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Home > Polyneuropathy – Symptoms and Diagnosis

Polyneuropathy – Symptoms and Diagnosis

Dr. Jenny Andrus

Jenny L. F. Andrus, MD

Nerve pain is varied, and patients may describe it in the following terms: stinging, burning, stabbing, numb, heavy, tickling, sore, aching, throbbing, shocking, tingling, pressure, “pins and needles” or just plain weird.  It can also make the affected area sensitive to touch or cold and make normal pleasurable stimuli feel uncomfortable.

Diagnosing a patient with polyneuropathy can happen in several ways.  For example, if a patient has an underlying disease, such as diabetes, the diabetes may be diagnosed as a result of the pain of the polyneuropathy, or the polyneuropathy may be the reason that the diabetes is uncovered. Often, the patient has seen many physicians for treatment before they are seen by me, so they may have an underlying diagnosis already, but not always.  I do a thorough investigation of their medical records, a detailed physical examination, running the appropriate diagnostic tests (if they have not already been ordered), and really talking to the patient and listening carefully to what they have to say about their health, lifestyle, activities and overall condition.

The diagnostic tests which I usually order would include blood work, an MRI and a nerve function study, commonly known as an EMG.  The blood work could help to find diabetes, auto-immune disorders, vitamin deficiencies or other reasons for polyneuropathy.  The MR scan will show any problems with the spine, spinal cord and the nerves that come from the spinal cord, and illuminate any pinched nerves, bulging or herniated spinal discs, spinal stenosis or other spinal conditions that could be affecting the nerves. The EMG is really two tests, one to measure electrical activity as the muscle is contracted in a specific body part, and a nerve conduction study, where specific affected nerves are stimulated by an electric current to see how fast they respond.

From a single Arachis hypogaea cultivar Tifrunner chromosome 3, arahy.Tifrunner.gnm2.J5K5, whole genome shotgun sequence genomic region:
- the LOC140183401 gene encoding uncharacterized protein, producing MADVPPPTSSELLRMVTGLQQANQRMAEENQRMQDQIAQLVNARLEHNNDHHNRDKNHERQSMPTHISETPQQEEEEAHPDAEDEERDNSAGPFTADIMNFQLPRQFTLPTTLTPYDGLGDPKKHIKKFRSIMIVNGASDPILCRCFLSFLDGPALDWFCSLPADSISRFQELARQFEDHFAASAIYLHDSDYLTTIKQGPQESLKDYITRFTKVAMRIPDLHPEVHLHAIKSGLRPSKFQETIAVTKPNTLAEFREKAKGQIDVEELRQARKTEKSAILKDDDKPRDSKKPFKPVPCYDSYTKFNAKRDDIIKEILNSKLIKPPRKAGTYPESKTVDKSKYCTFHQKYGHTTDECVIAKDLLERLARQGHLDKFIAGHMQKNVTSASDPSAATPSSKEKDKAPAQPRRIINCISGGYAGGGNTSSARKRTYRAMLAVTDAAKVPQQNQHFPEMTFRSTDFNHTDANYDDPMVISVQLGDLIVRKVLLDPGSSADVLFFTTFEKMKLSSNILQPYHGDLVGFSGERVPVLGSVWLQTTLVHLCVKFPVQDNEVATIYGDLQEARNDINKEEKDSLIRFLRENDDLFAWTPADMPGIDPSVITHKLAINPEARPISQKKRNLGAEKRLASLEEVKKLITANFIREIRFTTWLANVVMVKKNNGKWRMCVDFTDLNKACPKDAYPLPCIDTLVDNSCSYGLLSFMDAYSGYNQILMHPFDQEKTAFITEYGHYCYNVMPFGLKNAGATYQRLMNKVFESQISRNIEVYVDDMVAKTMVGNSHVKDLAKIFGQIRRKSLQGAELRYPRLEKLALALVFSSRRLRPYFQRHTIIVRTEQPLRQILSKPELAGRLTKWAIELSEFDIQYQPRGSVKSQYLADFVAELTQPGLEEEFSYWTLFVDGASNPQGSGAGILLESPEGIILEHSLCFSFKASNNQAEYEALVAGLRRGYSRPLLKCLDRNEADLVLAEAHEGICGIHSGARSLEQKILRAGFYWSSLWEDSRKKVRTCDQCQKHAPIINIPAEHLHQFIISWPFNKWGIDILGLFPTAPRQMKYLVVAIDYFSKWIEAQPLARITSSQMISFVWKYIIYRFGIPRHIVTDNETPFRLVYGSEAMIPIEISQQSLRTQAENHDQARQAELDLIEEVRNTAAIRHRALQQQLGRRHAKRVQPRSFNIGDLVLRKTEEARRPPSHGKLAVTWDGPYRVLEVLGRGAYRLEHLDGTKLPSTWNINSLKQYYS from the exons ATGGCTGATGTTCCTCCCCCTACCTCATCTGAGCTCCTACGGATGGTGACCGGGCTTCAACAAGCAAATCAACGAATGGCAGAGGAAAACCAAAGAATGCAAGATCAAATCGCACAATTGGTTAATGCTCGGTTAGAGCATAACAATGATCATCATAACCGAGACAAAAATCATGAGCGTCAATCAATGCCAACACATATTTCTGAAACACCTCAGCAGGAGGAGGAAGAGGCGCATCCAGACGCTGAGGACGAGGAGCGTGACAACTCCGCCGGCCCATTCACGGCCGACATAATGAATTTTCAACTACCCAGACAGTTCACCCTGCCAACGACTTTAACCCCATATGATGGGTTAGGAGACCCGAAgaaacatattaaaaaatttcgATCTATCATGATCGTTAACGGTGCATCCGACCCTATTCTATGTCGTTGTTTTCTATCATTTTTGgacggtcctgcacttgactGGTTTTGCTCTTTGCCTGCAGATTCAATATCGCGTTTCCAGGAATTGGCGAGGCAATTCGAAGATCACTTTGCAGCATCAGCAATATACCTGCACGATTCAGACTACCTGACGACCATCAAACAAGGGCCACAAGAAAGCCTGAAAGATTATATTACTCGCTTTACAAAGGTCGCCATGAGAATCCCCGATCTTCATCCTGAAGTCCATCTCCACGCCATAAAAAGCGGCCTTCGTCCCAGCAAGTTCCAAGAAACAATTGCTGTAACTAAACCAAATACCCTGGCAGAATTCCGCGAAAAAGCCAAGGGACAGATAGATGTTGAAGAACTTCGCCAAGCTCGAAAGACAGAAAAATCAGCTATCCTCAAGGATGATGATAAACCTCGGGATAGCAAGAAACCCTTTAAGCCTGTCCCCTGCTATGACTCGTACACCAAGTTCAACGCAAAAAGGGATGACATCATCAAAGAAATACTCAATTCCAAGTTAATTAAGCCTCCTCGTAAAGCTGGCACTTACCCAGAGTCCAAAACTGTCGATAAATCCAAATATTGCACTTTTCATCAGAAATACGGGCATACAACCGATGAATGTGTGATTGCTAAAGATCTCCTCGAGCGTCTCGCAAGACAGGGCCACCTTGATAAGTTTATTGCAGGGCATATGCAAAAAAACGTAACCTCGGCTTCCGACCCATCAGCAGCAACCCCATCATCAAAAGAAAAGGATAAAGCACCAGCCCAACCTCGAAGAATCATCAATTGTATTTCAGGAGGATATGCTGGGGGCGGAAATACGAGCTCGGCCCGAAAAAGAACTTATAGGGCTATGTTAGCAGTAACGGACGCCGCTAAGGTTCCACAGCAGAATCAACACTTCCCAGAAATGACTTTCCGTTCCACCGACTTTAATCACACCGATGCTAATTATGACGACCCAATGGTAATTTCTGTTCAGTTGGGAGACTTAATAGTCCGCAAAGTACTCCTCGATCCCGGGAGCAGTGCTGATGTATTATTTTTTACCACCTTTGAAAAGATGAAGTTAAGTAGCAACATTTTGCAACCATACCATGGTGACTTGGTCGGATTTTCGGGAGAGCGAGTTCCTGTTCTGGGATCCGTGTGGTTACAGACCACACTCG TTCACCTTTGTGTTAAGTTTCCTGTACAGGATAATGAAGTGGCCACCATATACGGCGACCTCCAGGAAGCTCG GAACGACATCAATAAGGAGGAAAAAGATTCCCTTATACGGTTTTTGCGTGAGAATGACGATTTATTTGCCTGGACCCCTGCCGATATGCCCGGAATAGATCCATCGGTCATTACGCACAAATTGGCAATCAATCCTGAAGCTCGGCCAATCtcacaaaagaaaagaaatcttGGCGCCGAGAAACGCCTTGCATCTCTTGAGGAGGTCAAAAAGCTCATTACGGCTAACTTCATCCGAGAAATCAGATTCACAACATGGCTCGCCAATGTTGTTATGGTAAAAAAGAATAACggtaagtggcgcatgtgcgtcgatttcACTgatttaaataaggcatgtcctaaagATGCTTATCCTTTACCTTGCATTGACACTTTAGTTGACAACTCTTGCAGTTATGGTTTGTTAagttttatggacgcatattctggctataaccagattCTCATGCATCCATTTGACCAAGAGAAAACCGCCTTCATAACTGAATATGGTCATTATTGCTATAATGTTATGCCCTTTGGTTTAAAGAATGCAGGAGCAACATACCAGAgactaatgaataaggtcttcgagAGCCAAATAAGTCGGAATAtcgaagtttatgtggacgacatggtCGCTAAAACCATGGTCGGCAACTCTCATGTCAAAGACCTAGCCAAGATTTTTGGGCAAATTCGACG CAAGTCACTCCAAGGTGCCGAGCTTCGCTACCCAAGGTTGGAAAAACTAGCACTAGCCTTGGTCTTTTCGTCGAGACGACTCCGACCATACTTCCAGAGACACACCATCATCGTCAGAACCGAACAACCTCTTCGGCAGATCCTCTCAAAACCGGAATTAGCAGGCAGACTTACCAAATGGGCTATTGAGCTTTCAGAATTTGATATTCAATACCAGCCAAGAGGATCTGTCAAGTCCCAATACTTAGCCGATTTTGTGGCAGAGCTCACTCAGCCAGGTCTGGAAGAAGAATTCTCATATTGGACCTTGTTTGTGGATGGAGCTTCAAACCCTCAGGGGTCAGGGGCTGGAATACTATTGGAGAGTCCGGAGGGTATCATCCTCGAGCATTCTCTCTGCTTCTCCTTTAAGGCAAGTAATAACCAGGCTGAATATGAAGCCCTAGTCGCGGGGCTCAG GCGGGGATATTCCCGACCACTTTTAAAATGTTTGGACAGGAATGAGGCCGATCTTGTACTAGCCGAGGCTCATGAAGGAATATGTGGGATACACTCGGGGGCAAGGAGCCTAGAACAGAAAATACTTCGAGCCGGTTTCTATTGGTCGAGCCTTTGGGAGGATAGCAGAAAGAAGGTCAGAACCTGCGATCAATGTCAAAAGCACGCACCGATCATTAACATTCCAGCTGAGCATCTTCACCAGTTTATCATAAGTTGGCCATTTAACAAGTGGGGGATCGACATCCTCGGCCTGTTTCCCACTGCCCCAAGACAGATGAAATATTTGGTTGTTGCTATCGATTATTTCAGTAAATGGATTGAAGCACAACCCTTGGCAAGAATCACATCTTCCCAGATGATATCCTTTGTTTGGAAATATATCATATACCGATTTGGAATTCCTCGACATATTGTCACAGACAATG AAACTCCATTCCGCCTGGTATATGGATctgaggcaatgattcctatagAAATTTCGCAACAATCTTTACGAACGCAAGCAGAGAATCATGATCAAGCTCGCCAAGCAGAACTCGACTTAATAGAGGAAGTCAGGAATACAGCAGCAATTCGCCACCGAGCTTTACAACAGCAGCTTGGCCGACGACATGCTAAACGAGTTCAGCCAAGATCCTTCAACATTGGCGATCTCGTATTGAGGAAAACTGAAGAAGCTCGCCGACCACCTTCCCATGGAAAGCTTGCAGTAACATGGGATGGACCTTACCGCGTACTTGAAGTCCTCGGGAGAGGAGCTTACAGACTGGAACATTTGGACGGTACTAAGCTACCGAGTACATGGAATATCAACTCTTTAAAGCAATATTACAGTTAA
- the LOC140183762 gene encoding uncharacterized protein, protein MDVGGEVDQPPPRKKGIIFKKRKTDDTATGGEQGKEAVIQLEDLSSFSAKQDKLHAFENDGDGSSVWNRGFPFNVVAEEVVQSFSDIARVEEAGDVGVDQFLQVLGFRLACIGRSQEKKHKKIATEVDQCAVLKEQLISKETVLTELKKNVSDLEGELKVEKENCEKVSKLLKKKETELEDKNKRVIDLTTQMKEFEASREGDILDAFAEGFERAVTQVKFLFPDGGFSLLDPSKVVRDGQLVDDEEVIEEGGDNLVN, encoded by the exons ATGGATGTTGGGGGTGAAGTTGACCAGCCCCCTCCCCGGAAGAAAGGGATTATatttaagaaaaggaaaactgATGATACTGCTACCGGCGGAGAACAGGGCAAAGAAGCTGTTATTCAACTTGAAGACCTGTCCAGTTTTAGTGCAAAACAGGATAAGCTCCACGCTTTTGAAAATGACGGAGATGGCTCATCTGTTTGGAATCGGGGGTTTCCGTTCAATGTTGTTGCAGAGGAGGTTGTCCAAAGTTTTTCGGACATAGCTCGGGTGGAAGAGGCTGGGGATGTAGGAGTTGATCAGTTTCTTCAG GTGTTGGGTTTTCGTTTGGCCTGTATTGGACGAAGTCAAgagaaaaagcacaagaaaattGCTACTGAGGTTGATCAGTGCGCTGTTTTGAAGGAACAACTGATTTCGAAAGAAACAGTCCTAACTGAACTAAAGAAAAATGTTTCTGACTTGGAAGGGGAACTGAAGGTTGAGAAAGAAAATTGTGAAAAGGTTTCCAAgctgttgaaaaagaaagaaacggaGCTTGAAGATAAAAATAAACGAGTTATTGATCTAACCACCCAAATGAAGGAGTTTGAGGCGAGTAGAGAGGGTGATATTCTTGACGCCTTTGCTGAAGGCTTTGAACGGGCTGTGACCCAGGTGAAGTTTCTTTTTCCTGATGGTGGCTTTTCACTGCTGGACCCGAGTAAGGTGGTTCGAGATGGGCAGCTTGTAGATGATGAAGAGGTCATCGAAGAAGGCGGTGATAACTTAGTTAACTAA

If I uncover an underlying condition, such as diabetes, cancer, auto-immune disease, spinal stenosis, etc., I may refer the patient to another physician to treat that condition first.  Often times, the polyneuropathy will improve on its own and become much more manageable.  I am available to continue to see the patient for treatment of chronic pain as well, but I want to make sure that serious underlying condition is addressed first or concurrently with my treatment, depending on the condition.

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